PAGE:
Local Politicians Attempt To Get More Traffic Accidents Investigated

A group of city councilmembers proposed a package of bills that would address inadequate NYPD policies and procedures for accident investigations and traffic safety notification.

The package comes five months after a February 15 oversight hearing that included NYPD and victim testimony revealed that only fatal accidents are investigated by a 19-member, citywide Accident Investigation Squad (AIS).

The AIS has faced increasing scrutiny in the last year after allegedly botching or ending investigations into the deaths of 30-year-old Matthieu Lefevre in East Williamsburg and 28-year-old Clara Heyworth in Fort Greene. Both were hit by cars — Lefevre while riding his bicycle and Heyworth while crossing the street — and in both instances, the driver faced no charges. In Heyworth’s case, the driver tested as drunk at the scene. However, the investigation was dropped because she was still alive when taken to the hospital.

In both cases, lawsuits have been filed by the families of the victims.

The package of bills aim to change the scope and the manner in which these investigations are conducted, as well as to provide public notifications about the circumstances surrounding accidents.

“Today, far too many crashes that cause either serious injury or death are not being investigated and reckless drivers are not being held accountable for their actions,” said Councilmember Stephen Levin, who was one of the politicians advocating the legislation. “It is clear that something is terribly wrong when, time after time, I hear the same story from victims who will never get to see justice.”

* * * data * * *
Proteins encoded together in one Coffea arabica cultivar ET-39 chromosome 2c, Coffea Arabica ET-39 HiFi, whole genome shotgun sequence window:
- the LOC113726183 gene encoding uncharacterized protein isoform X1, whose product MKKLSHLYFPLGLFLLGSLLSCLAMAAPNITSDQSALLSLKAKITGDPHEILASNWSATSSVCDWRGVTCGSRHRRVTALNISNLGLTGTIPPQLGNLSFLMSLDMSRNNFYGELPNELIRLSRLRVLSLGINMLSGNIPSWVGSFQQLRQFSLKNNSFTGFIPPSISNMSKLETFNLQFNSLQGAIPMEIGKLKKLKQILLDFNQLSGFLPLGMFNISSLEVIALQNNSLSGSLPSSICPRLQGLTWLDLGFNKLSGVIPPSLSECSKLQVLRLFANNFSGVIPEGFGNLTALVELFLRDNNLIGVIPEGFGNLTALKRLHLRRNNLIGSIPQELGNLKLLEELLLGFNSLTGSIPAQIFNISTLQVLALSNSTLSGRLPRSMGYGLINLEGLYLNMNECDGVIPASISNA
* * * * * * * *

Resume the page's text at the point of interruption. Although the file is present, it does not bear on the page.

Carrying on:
Brooklyn councilmembers involved included: Brad Lander, Stephen Levin, Letitia James, and David Greenfield.  Also in support was Transportation Alternatives, a nonprofit pedestrian safety and alternative transportation advocacy group.

The bills include:

  • Resolution 1434 – A resolution calling on the Police Department to ensure that there are five officers assigned to each precinct who can investigate fatal and serious physical injury crashes. There are currently only 19 NYPD officers assigned these duties.
  • Resolution 1435 – A resolution calling on the Police Department to follow State Law and investigate not just crashes that cause death, but those causing serious physical injury.
  • Intro. 904 – A bill requiring the police to report whether a principle in a traffic crash was issued a violation for causing the crash, if a sobriety test was administered and whether it was investigated by AIS. The police would be required to maintain crash data reports for five years.
  • Intro. 903 – A bill by requiring the police to publish their traffic safety plan and the contact information for the precinct’s traffic safety officer on each precinct’s website.
  • Resolution 1436 – A resolution calling on the NYPD to revise the Department’s patrol guide to require officers to complete a crash report for all accidents involving motor vehicles regardless of whether there was vehicle contact.

A “Crash Investigation Reform Act” was also introduced by Lander and Bronx Councilmember James Vacca. The goal of this bill is to empower a task force to study and recommend substantive reforms.

“Crashes that result in serious injuries demand serious investigations,” said Lander. “But right now, they just aren’t getting them from the NYPD…. Thousands of crashes with serious injuries to pedestrians and cyclists happen with no real investigations, and no charges. The Crash Investigation Reform Act would set up a comprehensive review of NYPD policies regarding traffic crash investigations, and get us on the road to safer streets.”


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